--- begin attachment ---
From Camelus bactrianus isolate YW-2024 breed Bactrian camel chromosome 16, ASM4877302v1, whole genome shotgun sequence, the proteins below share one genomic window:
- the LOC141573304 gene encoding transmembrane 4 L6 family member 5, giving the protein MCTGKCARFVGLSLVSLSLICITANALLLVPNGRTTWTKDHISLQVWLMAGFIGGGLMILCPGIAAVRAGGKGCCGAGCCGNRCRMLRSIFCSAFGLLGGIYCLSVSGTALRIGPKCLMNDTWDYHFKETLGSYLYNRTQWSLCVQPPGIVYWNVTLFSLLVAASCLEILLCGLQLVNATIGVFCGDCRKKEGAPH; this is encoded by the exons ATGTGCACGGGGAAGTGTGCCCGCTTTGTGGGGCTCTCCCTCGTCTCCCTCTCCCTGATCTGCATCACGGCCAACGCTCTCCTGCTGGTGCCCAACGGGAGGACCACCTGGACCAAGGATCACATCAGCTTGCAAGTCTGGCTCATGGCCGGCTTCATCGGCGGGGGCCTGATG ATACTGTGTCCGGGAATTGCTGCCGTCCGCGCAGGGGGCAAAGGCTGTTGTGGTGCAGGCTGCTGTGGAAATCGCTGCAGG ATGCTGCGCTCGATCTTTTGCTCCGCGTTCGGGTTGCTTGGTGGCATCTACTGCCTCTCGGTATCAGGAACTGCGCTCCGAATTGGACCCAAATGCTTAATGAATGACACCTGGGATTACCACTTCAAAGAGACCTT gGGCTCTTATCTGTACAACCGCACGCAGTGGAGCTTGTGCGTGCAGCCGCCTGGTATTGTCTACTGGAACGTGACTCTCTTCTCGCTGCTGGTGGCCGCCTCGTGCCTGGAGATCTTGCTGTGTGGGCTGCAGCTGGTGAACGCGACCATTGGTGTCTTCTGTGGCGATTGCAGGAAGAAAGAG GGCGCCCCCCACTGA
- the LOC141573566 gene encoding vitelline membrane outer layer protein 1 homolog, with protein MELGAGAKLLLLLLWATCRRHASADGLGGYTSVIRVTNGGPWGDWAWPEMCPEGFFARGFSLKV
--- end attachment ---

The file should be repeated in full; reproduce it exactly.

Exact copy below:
From Camelus bactrianus isolate YW-2024 breed Bactrian camel chromosome 16, ASM4877302v1, whole genome shotgun sequence, the proteins below share one genomic window:
- the LOC141573304 gene encoding transmembrane 4 L6 family member 5, giving the protein MCTGKCARFVGLSLVSLSLICITANALLLVPNGRTTWTKDHISLQVWLMAGFIGGGLMILCPGIAAVRAGGKGCCGAGCCGNRCRMLRSIFCSAFGLLGGIYCLSVSGTALRIGPKCLMNDTWDYHFKETLGSYLYNRTQWSLCVQPPGIVYWNVTLFSLLVAASCLEILLCGLQLVNATIGVFCGDCRKKEGAPH; this is encoded by the exons ATGTGCACGGGGAAGTGTGCCCGCTTTGTGGGGCTCTCCCTCGTCTCCCTCTCCCTGATCTGCATCACGGCCAACGCTCTCCTGCTGGTGCCCAACGGGAGGACCACCTGGACCAAGGATCACATCAGCTTGCAAGTCTGGCTCATGGCCGGCTTCATCGGCGGGGGCCTGATG ATACTGTGTCCGGGAATTGCTGCCGTCCGCGCAGGGGGCAAAGGCTGTTGTGGTGCAGGCTGCTGTGGAAATCGCTGCAGG ATGCTGCGCTCGATCTTTTGCTCCGCGTTCGGGTTGCTTGGTGGCATCTACTGCCTCTCGGTATCAGGAACTGCGCTCCGAATTGGACCCAAATGCTTAATGAATGACACCTGGGATTACCACTTCAAAGAGACCTT gGGCTCTTATCTGTACAACCGCACGCAGTGGAGCTTGTGCGTGCAGCCGCCTGGTATTGTCTACTGGAACGTGACTCTCTTCTCGCTGCTGGTGGCCGCCTCGTGCCTGGAGATCTTGCTGTGTGGGCTGCAGCTGGTGAACGCGACCATTGGTGTCTTCTGTGGCGATTGCAGGAAGAAAGAG GGCGCCCCCCACTGA
- the LOC141573566 gene encoding vitelline membrane outer layer protein 1 homolog, with protein MELGAGAKLLLLLLWATCRRHASADGLGGYTSVIRVTNGGPWGDWAWPEMCPEGFFARGFSLKV